African drug policies remain entrenched in a repressive, law enforcement-focused approach. Intensified drug trafficking in the region has raised concerns about the capacity of governments to tackle drug-related issues, as well as weak institutions, corruption and human rights violations. However, some movements for reform are now taking place in West Africa and several East African states.
35 government representatives and civil society practitioners attended the consultation convened by the West African Drug Policy Network and other stakeholders and facilitated by WACSI with support from OSIWA.
The launch of the network has solidified the traditionally conservative country’s reputation as a regional leader amid fears that increased exposure to drug trafficking routes could see a rise in national drug use.
Civil society organisations in West Africa have been urged to effectively strategise and work together and with their respective governments to influence better policies aimed at addressing the drug problem in the region.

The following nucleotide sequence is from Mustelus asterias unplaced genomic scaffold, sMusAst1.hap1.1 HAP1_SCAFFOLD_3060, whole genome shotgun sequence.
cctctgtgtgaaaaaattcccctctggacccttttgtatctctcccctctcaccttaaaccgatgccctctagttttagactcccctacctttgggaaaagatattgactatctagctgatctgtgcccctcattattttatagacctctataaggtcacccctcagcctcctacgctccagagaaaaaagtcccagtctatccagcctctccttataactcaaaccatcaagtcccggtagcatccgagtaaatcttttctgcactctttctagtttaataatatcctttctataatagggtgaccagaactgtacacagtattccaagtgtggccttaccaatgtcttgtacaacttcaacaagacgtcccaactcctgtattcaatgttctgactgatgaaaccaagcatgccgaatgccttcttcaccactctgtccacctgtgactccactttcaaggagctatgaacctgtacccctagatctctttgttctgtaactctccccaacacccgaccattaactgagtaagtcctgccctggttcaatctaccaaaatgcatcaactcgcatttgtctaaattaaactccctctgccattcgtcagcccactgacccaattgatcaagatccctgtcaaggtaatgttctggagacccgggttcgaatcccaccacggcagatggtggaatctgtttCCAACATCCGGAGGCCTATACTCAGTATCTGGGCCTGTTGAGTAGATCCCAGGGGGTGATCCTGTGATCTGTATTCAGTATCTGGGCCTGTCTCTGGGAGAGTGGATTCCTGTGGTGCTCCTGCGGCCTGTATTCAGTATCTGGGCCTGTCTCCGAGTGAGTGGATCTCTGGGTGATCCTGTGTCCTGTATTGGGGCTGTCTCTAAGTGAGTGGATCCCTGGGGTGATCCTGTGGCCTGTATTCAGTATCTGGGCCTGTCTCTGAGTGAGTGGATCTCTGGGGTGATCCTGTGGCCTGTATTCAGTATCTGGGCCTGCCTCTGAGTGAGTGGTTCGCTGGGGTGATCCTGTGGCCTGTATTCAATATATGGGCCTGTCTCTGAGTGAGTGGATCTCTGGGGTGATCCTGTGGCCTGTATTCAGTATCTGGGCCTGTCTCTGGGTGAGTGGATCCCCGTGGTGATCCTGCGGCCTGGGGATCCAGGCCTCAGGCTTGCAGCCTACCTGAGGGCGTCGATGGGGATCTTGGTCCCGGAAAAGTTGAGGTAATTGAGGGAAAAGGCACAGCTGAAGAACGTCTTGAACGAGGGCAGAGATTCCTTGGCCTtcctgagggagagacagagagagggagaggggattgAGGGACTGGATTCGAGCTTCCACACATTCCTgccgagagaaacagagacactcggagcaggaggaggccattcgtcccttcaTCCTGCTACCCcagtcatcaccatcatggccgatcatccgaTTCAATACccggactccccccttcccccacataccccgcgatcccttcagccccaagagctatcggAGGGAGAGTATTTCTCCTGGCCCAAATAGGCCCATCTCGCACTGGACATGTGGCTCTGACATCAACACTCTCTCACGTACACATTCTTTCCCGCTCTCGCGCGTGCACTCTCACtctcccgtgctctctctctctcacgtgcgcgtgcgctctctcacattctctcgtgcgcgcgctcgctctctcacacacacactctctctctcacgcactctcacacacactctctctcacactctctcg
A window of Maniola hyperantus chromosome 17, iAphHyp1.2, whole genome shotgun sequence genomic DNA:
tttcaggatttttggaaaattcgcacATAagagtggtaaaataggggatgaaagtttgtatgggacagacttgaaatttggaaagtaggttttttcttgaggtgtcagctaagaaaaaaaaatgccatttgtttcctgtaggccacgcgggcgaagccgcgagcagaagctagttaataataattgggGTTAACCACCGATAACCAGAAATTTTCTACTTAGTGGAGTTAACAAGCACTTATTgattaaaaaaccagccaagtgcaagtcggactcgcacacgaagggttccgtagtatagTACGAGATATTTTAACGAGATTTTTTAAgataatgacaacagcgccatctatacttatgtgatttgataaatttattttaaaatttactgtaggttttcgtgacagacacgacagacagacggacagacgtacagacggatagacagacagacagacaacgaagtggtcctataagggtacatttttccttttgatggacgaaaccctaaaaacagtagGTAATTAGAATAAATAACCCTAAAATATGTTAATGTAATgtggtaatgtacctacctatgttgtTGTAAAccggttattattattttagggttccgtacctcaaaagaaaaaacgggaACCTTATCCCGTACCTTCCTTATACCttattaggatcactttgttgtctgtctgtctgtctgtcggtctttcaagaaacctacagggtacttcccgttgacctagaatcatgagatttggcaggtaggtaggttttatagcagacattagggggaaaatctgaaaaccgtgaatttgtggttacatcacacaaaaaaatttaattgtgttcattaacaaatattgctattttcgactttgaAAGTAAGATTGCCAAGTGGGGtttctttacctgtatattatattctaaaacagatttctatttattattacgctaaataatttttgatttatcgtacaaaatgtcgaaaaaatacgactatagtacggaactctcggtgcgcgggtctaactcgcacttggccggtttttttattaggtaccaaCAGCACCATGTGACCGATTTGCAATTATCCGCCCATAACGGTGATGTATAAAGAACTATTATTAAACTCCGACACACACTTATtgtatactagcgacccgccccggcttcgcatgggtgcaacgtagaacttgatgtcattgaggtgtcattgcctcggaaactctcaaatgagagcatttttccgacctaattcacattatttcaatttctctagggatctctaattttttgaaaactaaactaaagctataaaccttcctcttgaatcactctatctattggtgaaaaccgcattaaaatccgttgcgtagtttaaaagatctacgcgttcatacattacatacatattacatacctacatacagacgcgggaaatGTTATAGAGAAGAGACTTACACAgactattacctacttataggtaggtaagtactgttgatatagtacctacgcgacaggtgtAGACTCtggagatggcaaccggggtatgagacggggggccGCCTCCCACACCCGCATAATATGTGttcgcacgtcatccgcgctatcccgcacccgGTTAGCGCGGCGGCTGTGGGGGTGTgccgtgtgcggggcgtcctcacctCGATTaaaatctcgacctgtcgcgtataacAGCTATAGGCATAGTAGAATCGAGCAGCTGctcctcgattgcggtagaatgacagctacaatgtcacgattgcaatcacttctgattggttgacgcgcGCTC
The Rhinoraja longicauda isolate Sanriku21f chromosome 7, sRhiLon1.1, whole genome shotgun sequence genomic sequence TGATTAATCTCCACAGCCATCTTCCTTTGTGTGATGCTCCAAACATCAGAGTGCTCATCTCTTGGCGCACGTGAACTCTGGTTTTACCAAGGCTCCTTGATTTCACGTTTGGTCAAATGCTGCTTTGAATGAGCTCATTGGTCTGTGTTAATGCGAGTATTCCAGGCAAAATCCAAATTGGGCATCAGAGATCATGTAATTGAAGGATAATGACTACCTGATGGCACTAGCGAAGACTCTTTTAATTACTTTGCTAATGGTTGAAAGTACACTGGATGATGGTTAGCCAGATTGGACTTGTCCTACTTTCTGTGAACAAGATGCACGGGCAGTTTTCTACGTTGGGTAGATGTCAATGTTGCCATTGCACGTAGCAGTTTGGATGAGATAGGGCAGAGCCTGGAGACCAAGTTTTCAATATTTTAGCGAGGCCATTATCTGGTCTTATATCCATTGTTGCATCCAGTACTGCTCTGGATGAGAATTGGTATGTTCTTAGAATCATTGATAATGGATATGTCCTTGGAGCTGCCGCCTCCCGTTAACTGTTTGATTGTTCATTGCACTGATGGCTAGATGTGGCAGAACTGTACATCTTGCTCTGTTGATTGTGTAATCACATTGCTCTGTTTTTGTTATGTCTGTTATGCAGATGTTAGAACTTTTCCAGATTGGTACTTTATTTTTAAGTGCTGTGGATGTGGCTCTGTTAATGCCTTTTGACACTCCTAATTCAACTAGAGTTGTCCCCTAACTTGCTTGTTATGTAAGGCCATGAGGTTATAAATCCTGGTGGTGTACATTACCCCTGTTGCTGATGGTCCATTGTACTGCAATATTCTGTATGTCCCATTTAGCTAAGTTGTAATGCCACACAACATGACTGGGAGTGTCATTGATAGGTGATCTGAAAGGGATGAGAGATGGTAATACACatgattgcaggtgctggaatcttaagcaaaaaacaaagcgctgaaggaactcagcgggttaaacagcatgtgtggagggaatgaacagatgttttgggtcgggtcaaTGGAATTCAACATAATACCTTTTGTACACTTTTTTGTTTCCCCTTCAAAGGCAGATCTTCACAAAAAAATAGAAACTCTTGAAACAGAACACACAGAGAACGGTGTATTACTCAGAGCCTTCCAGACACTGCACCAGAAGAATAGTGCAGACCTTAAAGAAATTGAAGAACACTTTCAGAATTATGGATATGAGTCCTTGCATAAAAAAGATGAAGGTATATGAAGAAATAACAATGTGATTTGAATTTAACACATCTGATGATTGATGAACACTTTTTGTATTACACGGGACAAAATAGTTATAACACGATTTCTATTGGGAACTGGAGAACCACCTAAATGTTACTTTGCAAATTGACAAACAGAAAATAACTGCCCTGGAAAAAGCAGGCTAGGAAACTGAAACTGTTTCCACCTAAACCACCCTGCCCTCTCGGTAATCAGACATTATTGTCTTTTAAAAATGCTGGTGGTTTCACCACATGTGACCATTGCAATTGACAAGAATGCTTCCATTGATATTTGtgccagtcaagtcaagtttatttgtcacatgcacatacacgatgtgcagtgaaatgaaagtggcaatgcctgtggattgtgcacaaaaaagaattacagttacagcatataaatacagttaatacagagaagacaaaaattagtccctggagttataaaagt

In December 2014, Kenya became the third country in Sub-Saharan Africa to introduce Opioid Substitution Treatment (OST), after Tanzania and Mauritius. In this report, Mainline discusses how Kenyan NGOs are dealing with the challenges posed by OST.
This workshop raised awareness and understanding of the nature of the drug problem in West Africa and called on the media to collaborate with civil society organisations to end the effects of bad drug policies on human rights and public health.
This report provides an insight into Community Action on Harm Reduction's work and provides case studies which captures the programme that significantly reduced the risks of HIV transmission among people who inject drugs and their community.